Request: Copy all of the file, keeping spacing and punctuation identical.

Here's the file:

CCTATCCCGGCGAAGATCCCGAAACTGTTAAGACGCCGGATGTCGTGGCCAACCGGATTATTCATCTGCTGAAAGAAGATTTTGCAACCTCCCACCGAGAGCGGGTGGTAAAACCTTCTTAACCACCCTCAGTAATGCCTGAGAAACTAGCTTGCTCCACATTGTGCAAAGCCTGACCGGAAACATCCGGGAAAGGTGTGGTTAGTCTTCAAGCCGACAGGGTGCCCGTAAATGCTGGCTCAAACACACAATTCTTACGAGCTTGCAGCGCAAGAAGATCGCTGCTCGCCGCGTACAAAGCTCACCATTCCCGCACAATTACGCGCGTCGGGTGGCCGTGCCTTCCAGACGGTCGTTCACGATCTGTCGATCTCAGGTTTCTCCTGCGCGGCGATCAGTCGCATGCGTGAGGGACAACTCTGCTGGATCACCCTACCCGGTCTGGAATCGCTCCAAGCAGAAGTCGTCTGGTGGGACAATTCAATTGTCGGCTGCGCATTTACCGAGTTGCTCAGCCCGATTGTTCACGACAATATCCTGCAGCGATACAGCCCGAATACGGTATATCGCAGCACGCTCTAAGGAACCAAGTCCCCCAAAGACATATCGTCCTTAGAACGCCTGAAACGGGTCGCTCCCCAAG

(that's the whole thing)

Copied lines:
CCTATCCCGGCGAAGATCCCGAAACTGTTAAGACGCCGGATGTCGTGGCCAACCGGATTATTCATCTGCTGAAAGAAGATTTTGCAACCTCCCACCGAGAGCGGGTGGTAAAACCTTCTTAACCACCCTCAGTAATGCCTGAGAAACTAGCTTGCTCCACATTGTGCAAAGCCTGACCGGAAACATCCGGGAAAGGTGTGGTTAGTCTTCAAGCCGACAGGGTGCCCGTAAATGCTGGCTCAAACACACAATTCTTACGAGCTTGCAGCGCAAGAAGATCGCTGCTCGCCGCGTACAAAGCTCACCATTCCCGCACAATTACGCGCGTCGGGTGGCCGTGCCTTCCAGACGGTCGTTCACGATCTGTCGATCTCAGGTTTCTCCTGCGCGGCGATCAGTCGCATGCGTGAGGGACAACTCTGCTGGATCACCCTACCCGGTCTGGAATCGCTCCAAGCAGAAGTCGTCTGGTGGGACAATTCAATTGTCGGCTGCGCATTTACCGAGTTGCTCAGCCCGATTGTTCACGACAATATCCTGCAGCGATACAGCCCGAATACGGTATATCGCAGCACGCTCTAAGGAACCAAGTCCCCCAAAGACATATCGTCCTTAGAACGCCTGAAACGGGTCGCTCCCCAAG